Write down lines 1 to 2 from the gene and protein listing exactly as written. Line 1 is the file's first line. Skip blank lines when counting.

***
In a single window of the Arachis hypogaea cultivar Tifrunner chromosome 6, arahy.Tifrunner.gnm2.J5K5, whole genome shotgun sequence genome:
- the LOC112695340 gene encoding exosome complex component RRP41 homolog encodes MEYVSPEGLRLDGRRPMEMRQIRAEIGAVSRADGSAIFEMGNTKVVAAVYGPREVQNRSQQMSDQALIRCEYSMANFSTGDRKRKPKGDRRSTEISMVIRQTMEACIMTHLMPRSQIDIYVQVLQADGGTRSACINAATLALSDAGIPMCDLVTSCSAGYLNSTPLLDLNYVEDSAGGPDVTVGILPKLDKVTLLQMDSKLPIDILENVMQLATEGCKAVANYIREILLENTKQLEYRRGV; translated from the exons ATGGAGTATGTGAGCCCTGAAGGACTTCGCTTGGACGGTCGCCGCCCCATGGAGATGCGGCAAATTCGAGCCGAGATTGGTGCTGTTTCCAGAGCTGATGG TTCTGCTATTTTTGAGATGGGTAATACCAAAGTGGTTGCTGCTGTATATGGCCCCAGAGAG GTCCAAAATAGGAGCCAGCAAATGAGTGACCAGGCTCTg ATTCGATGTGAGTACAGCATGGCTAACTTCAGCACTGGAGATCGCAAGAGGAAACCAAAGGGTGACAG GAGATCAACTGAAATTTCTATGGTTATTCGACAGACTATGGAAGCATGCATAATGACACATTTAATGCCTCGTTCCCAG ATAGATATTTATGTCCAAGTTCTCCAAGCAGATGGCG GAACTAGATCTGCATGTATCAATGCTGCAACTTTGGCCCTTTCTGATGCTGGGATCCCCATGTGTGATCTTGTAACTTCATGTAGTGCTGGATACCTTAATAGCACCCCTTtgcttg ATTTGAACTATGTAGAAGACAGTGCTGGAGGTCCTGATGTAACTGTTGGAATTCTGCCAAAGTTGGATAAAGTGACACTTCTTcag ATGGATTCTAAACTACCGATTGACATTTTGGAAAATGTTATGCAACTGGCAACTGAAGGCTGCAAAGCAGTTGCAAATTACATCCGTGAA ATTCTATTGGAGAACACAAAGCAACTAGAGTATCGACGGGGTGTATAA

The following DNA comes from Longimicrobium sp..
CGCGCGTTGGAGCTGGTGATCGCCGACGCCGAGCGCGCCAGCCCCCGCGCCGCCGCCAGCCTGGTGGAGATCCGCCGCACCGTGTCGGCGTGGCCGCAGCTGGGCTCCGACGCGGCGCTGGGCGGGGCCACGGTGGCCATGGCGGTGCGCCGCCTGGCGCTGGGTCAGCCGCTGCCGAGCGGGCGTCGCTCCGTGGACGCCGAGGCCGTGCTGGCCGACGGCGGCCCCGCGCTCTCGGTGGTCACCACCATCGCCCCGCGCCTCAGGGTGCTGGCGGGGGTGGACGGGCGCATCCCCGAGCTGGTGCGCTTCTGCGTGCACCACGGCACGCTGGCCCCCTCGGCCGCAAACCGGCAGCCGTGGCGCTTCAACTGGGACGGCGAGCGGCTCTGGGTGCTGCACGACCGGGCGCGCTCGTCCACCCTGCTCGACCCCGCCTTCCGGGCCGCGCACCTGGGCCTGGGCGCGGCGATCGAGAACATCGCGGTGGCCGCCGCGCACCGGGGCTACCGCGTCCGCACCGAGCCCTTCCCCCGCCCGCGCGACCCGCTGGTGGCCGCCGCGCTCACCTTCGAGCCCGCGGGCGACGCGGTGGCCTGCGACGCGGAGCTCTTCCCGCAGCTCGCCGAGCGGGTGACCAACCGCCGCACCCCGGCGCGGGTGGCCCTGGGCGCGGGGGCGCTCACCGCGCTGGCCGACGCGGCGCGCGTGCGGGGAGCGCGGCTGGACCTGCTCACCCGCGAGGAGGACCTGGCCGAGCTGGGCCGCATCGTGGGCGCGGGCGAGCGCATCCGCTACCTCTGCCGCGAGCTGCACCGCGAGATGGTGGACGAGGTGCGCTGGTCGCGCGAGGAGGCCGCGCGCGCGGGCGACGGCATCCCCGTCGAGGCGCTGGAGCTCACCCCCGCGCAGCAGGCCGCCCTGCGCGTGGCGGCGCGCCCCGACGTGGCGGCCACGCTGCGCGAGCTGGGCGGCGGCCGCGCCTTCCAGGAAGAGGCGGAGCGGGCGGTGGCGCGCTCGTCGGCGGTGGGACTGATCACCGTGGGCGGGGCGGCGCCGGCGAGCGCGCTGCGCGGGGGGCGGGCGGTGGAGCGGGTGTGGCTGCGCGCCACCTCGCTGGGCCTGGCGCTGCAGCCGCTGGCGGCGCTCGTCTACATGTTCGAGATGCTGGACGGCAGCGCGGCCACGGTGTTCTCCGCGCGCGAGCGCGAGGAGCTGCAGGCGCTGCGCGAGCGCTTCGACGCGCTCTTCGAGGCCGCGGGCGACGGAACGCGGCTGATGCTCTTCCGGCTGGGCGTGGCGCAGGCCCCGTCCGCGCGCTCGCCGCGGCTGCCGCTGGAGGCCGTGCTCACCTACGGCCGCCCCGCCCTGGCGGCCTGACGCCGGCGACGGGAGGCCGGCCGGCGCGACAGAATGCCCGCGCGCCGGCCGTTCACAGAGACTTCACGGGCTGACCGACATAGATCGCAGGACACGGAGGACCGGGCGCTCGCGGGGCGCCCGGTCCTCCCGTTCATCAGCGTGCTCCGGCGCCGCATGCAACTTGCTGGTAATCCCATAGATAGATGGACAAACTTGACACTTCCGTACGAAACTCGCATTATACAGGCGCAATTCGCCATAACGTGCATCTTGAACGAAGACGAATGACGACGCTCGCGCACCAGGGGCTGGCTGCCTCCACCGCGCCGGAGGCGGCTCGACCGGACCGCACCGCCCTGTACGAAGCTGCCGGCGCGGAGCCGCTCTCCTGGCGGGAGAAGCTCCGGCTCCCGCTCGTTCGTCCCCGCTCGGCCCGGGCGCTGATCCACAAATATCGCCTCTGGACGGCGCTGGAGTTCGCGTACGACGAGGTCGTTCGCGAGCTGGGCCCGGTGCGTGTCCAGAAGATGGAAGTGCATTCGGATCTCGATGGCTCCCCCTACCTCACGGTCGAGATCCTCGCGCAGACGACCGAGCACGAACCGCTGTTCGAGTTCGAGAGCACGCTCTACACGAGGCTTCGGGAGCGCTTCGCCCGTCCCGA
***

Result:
In a single window of the Arachis hypogaea cultivar Tifrunner chromosome 6, arahy.Tifrunner.gnm2.J5K5, whole genome shotgun sequence genome:
- the LOC112695340 gene encoding exosome complex component RRP41 homolog encodes MEYVSPEGLRLDGRRPMEMRQIRAEIGAVSRADGSAIFEMGNTKVVAAVYGPREVQNRSQQMSDQALIRCEYSMANFSTGDRKRKPKGDRRSTEISMVIRQTMEACIMTHLMPRSQIDIYVQVLQADGGTRSACINAATLALSDAGIPMCDLVTSCSAGYLNSTPLLDLNYVEDSAGGPDVTVGILPKLDKVTLLQMDSKLPIDILENVMQLATEGCKAVANYIREILLENTKQLEYRRGV; translated from the exons ATGGAGTATGTGAGCCCTGAAGGACTTCGCTTGGACGGTCGCCGCCCCATGGAGATGCGGCAAATTCGAGCCGAGATTGGTGCTGTTTCCAGAGCTGATGG TTCTGCTATTTTTGAGATGGGTAATACCAAAGTGGTTGCTGCTGTATATGGCCCCAGAGAG GTCCAAAATAGGAGCCAGCAAATGAGTGACCAGGCTCTg ATTCGATGTGAGTACAGCATGGCTAACTTCAGCACTGGAGATCGCAAGAGGAAACCAAAGGGTGACAG GAGATCAACTGAAATTTCTATGGTTATTCGACAGACTATGGAAGCATGCATAATGACACATTTAATGCCTCGTTCCCAG ATAGATATTTATGTCCAAGTTCTCCAAGCAGATGGCG GAACTAGATCTGCATGTATCAATGCTGCAACTTTGGCCCTTTCTGATGCTGGGATCCCCATGTGTGATCTTGTAACTTCATGTAGTGCTGGATACCTTAATAGCACCCCTTtgcttg ATTTGAACTATGTAGAAGACAGTGCTGGAGGTCCTGATGTAACTGTTGGAATTCTGCCAAAGTTGGATAAAGTGACACTTCTTcag ATGGATTCTAAACTACCGATTGACATTTTGGAAAATGTTATGCAACTGGCAACTGAAGGCTGCAAAGCAGTTGCAAATTACATCCGTGAA ATTCTATTGGAGAACACAAAGCAACTAGAGTATCGACGGGGTGTATAA